Edi Lawani Shares His Most Terrifying Moment


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Events manager cum showbiz promoter, Edi Lawani, has shared his most terrifying experience with TS Weekend. In an exclusive chat at his office located in highbrow Opebi, Ikeja, Lagos, Lawani revealed that his worst moment was the day he was ambushed along Warri/Port Harcourt Road, on his way to seal a business deal in Rivers State. Why was he ambushed? Who did it? Please read on.


Child of necessityFor years, Edi Lawani has been sporting overgrown but neat beard, even before stars like Rick Ross started wearing theirs. Unlike the popular impression in the media that he grew the beard to make a fashion statement, Lawani says wearing the beard was born out of necessity.
“For almost 20 years, I have been wearing this beard and now it’s become fashionable and I am happy that a lot of people are following the trend. I suffered severe bumps whenever I shaved in those days, and the bumps could be really irritating, so I just left it to grow and before I knew it, I’ve fallen in love with it and ever since I have never looked back,” he says while caressing his beard and taking a sip of coffee.

In lion’s den
Lawani had formed the habit of travelling late by road as he used to gallivant between Lagos, Benin City, Abuja and Port Harcourt. “I used to travel a lot by night. I could leave Lagos by 6pm driving and travelling all night to Abuja. I enjoyed driving a lot at night and nothing could stop me in those days,” he recalls.
Was it because of the nature of his job as an events manager? “No, I was just rascally,” Lawani confesses beaming with smiles. “I could leave Benin by 7pm for Port Harcourt; the fact was that I was just carefree and enjoyed taking risks. I guess I just wanted to prove a point.”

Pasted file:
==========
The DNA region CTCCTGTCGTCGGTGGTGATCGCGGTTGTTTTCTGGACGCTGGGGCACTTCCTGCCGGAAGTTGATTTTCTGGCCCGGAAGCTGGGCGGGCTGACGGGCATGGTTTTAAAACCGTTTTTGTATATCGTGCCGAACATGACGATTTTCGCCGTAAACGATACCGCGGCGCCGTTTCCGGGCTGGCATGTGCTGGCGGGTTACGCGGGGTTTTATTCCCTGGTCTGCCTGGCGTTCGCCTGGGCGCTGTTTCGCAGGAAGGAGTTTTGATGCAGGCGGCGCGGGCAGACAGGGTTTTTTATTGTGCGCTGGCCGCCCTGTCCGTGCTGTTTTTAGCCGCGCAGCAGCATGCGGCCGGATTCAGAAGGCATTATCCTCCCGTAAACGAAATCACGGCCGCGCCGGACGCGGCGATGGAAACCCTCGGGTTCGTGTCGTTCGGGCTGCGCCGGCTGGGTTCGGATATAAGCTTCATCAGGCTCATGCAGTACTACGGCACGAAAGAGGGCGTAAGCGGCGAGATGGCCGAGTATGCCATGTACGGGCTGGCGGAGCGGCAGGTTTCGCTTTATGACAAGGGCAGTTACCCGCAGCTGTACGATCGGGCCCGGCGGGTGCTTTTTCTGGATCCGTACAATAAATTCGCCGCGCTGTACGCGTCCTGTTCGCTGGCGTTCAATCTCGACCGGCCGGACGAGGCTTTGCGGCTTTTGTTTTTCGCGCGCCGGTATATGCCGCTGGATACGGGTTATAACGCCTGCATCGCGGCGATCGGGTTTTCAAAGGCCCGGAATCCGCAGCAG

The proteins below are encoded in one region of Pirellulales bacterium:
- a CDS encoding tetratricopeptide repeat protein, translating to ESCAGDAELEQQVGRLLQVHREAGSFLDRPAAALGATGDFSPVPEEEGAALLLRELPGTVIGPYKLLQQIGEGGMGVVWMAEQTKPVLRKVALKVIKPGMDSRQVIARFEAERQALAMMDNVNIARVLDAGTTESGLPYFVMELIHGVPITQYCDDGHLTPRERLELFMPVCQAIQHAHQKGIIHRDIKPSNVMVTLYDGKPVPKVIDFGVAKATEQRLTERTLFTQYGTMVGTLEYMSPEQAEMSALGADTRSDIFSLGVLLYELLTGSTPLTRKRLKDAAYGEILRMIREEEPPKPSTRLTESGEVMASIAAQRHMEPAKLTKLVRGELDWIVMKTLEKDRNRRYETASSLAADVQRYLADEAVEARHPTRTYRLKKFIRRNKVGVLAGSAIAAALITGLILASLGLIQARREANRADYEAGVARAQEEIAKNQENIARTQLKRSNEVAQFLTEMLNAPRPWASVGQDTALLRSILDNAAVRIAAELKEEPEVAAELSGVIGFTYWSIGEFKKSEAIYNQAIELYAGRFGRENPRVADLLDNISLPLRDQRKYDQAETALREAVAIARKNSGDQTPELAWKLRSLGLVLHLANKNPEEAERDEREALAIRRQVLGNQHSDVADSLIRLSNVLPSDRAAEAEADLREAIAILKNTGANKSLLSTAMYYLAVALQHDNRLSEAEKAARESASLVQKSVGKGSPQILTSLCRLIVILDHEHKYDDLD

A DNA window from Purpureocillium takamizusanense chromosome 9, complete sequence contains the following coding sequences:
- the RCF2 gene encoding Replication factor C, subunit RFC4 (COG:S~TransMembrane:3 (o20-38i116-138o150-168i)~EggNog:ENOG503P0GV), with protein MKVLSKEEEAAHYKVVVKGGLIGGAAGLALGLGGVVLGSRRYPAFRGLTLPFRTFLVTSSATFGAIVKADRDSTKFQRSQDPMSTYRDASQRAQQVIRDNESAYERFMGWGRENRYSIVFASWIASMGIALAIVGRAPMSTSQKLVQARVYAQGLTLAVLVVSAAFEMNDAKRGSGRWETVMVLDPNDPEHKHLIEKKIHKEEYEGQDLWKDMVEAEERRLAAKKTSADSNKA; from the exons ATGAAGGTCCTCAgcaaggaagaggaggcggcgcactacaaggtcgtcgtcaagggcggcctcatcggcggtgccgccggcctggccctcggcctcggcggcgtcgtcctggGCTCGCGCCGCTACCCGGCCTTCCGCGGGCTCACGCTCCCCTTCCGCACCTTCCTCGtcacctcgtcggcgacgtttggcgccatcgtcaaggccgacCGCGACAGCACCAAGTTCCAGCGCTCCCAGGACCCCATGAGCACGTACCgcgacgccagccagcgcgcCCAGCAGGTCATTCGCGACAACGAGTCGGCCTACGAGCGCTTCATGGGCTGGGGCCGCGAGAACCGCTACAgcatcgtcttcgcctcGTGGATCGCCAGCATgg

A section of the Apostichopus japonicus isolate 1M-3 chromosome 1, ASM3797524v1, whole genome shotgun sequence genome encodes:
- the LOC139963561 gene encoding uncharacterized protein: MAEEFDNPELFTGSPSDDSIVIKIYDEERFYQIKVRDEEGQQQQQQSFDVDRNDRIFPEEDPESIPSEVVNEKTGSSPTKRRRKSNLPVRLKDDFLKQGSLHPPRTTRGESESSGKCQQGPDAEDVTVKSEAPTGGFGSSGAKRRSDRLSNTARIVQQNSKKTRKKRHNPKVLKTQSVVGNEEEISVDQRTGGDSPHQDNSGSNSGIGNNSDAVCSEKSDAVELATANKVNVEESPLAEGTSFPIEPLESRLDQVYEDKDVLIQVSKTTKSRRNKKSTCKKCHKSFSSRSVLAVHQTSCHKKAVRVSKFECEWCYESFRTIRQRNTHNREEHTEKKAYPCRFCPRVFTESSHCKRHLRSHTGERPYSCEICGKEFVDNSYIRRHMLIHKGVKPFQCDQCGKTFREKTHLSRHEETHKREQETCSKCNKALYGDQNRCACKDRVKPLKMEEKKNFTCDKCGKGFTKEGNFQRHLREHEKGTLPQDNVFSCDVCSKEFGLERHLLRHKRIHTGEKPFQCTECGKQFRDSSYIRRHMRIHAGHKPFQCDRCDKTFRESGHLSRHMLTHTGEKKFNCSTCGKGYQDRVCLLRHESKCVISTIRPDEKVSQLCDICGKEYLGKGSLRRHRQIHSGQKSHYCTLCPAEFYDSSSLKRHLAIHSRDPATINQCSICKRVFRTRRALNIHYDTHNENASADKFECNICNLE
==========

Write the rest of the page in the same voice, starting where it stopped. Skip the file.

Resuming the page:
Ambushed
Recounting his close brush with death, Lawani continued: “On this day, the journey started from Lagos around 6pm. I had just seen my daughter in Benin; she was six- months old then. My wife tried to discourage me; she told me not to make the trip. My late father in-law also gave me the same advice but I rejected it. I said ‘don’t worry, I am cool’ and hopped into my car and zoomed off after bidding them farewell.
“And that was the day I ran into the ambush of militants. It was at about 10 pm on December 1997. They dragged me out of the car and my life was hanging in the balance. They were debating, ‘should we shoot this guy or let him go? He neither looks innocent nor guilty’.  They had to make a decision and time was running out for me, and my heart was slamming against my ribs; I was scared!
“The issue was so crucial they had to invite the gang leader to make a final pronouncement. He walked from across the road and held a cocked gun to my face; rubbing its nuzzle against my cheeks. My heart stopped beating. I held my breath, waiting for the end to come as I said my last prayers.”
When the cold nuzzle of the gun touched his cheeks, what went through his mind? “I was thinking about my daughter because I did not marry early and my daughter was about six-months-old. I had just seen her an hour earlier in Benin and here I was in the middle of nowhere, staring up the barrel of a gun; I was terrified!”
It was then Lawani remembered a prayer he always said. Hear him: “I used to pray that if I was going to die before my kids were old enough to survive on their own, I would rather die before I had kids because I had seen what became of such orphans. I was like ‘oh my God, by my own hands I have brought this upon my head! I have made my wife a widow and my daughter an orphan.’